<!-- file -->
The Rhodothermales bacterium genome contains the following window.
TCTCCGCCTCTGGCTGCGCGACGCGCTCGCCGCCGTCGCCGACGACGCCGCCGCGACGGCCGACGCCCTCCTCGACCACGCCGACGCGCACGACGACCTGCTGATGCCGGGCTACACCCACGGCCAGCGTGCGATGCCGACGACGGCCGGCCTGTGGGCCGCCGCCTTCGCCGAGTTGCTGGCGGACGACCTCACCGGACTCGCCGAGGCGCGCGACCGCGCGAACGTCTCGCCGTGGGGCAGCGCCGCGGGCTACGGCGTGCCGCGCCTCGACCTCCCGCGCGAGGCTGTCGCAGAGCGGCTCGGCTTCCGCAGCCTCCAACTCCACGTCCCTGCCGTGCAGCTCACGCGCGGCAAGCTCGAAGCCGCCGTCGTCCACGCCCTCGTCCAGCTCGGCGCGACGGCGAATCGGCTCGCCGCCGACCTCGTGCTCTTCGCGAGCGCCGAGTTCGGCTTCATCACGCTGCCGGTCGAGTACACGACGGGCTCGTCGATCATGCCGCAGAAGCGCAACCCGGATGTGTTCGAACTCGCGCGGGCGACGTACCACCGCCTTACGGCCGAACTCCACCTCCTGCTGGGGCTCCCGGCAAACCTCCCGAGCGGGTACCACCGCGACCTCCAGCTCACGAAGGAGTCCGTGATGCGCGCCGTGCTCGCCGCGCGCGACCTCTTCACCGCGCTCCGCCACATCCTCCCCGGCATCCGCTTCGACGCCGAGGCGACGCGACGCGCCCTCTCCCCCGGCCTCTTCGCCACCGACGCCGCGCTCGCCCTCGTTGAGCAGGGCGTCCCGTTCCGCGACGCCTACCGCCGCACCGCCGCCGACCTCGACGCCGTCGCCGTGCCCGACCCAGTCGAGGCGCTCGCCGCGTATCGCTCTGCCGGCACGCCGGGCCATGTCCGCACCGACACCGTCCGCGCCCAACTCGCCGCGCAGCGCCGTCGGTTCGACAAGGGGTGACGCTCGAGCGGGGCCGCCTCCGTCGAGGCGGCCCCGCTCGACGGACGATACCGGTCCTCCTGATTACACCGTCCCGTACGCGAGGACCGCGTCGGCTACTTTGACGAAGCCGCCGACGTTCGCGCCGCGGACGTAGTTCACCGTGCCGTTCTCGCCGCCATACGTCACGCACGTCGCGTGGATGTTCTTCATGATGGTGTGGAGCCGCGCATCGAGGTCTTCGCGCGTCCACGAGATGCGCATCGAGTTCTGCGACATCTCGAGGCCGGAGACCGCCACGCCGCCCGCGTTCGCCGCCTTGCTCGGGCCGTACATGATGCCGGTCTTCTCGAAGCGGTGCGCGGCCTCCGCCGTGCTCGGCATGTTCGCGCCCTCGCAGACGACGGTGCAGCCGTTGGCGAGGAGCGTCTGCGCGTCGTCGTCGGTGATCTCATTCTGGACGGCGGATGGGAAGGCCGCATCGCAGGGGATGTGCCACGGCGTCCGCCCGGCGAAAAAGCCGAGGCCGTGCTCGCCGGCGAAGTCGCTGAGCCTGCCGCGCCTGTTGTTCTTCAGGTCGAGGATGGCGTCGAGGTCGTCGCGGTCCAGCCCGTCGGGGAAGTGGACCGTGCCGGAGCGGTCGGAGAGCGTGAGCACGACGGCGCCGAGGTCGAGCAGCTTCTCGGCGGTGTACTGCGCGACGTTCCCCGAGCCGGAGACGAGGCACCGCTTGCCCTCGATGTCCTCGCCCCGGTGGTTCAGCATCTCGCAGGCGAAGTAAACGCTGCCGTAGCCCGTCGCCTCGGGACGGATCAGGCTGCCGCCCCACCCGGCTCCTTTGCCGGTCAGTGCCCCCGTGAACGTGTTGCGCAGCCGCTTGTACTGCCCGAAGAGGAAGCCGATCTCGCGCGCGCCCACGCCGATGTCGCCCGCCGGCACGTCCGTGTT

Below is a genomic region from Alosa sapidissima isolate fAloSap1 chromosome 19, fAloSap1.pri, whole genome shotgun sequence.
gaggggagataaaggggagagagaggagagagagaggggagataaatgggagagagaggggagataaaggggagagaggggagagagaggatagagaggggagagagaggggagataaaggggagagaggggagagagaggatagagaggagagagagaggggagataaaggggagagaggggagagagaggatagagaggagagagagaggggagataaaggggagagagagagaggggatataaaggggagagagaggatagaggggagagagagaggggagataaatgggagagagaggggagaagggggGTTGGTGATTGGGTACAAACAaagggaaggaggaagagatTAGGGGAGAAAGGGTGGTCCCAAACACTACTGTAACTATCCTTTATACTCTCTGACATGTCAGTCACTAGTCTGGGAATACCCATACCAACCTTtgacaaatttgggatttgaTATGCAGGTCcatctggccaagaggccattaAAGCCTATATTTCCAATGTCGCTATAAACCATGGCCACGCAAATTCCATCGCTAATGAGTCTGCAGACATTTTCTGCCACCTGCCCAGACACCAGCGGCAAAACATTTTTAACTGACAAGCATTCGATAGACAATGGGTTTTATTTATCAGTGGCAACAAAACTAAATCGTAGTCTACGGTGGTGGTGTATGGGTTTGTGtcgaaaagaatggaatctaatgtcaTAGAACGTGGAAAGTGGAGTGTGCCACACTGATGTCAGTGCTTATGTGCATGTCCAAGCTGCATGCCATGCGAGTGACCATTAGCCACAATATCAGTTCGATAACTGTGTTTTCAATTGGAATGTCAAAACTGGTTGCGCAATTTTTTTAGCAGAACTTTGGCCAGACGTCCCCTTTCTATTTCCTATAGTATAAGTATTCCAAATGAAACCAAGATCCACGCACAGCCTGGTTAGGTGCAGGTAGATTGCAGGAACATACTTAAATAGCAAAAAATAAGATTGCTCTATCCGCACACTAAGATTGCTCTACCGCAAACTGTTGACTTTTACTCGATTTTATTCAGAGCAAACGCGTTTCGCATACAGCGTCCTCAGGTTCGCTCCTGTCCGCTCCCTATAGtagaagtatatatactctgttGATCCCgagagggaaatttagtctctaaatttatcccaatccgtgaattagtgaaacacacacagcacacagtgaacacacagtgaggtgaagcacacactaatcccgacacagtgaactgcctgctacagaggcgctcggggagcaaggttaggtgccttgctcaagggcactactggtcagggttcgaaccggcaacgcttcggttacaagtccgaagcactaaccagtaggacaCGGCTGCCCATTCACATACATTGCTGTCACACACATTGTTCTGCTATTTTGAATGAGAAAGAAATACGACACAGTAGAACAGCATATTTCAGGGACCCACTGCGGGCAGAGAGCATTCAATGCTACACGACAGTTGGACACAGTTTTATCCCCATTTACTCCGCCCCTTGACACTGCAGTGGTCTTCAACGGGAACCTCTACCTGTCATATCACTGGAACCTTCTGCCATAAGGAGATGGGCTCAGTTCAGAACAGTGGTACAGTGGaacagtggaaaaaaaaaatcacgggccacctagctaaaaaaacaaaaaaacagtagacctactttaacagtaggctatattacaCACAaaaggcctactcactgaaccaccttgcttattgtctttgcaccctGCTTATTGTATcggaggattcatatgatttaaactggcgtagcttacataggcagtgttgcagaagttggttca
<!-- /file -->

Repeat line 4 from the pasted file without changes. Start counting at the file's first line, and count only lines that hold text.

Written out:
gaggggagataaaggggagagagaggagagagagaggggagataaatgggagagagaggggagataaaggggagagaggggagagagaggatagagaggggagagagaggggagataaaggggagagaggggagagagaggatagagaggagagagagaggggagataaaggggagagaggggagagagaggatagagaggagagagagaggggagataaaggggagagagagagaggggatataaaggggagagagaggatagaggggagagagagaggggagataaatgggagagagaggggagaagggggGTTGGTGATTGGGTACAAACAaagggaaggaggaagagatTAGGGGAGAAAGGGTGGTCCCAAACACTACTGTAACTATCCTTTATACTCTCTGACATGTCAGTCACTAGTCTGGGAATACCCATACCAACCTTtgacaaatttgggatttgaTATGCAGGTCcatctggccaagaggccattaAAGCCTATATTTCCAATGTCGCTATAAACCATGGCCACGCAAATTCCATCGCTAATGAGTCTGCAGACATTTTCTGCCACCTGCCCAGACACCAGCGGCAAAACATTTTTAACTGACAAGCATTCGATAGACAATGGGTTTTATTTATCAGTGGCAACAAAACTAAATCGTAGTCTACGGTGGTGGTGTATGGGTTTGTGtcgaaaagaatggaatctaatgtcaTAGAACGTGGAAAGTGGAGTGTGCCACACTGATGTCAGTGCTTATGTGCATGTCCAAGCTGCATGCCATGCGAGTGACCATTAGCCACAATATCAGTTCGATAACTGTGTTTTCAATTGGAATGTCAAAACTGGTTGCGCAATTTTTTTAGCAGAACTTTGGCCAGACGTCCCCTTTCTATTTCCTATAGTATAAGTATTCCAAATGAAACCAAGATCCACGCACAGCCTGGTTAGGTGCAGGTAGATTGCAGGAACATACTTAAATAGCAAAAAATAAGATTGCTCTATCCGCACACTAAGATTGCTCTACCGCAAACTGTTGACTTTTACTCGATTTTATTCAGAGCAAACGCGTTTCGCATACAGCGTCCTCAGGTTCGCTCCTGTCCGCTCCCTATAGtagaagtatatatactctgttGATCCCgagagggaaatttagtctctaaatttatcccaatccgtgaattagtgaaacacacacagcacacagtgaacacacagtgaggtgaagcacacactaatcccgacacagtgaactgcctgctacagaggcgctcggggagcaaggttaggtgccttgctcaagggcactactggtcagggttcgaaccggcaacgcttcggttacaagtccgaagcactaaccagtaggacaCGGCTGCCCATTCACATACATTGCTGTCACACACATTGTTCTGCTATTTTGAATGAGAAAGAAATACGACACAGTAGAACAGCATATTTCAGGGACCCACTGCGGGCAGAGAGCATTCAATGCTACACGACAGTTGGACACAGTTTTATCCCCATTTACTCCGCCCCTTGACACTGCAGTGGTCTTCAACGGGAACCTCTACCTGTCATATCACTGGAACCTTCTGCCATAAGGAGATGGGCTCAGTTCAGAACAGTGGTACAGTGGaacagtggaaaaaaaaaatcacgggccacctagctaaaaaaacaaaaaaacagtagacctactttaacagtaggctatattacaCACAaaaggcctactcactgaaccaccttgcttattgtctttgcaccctGCTTATTGTATcggaggattcatatgatttaaactggcgtagcttacataggcagtgttgcagaagttggttca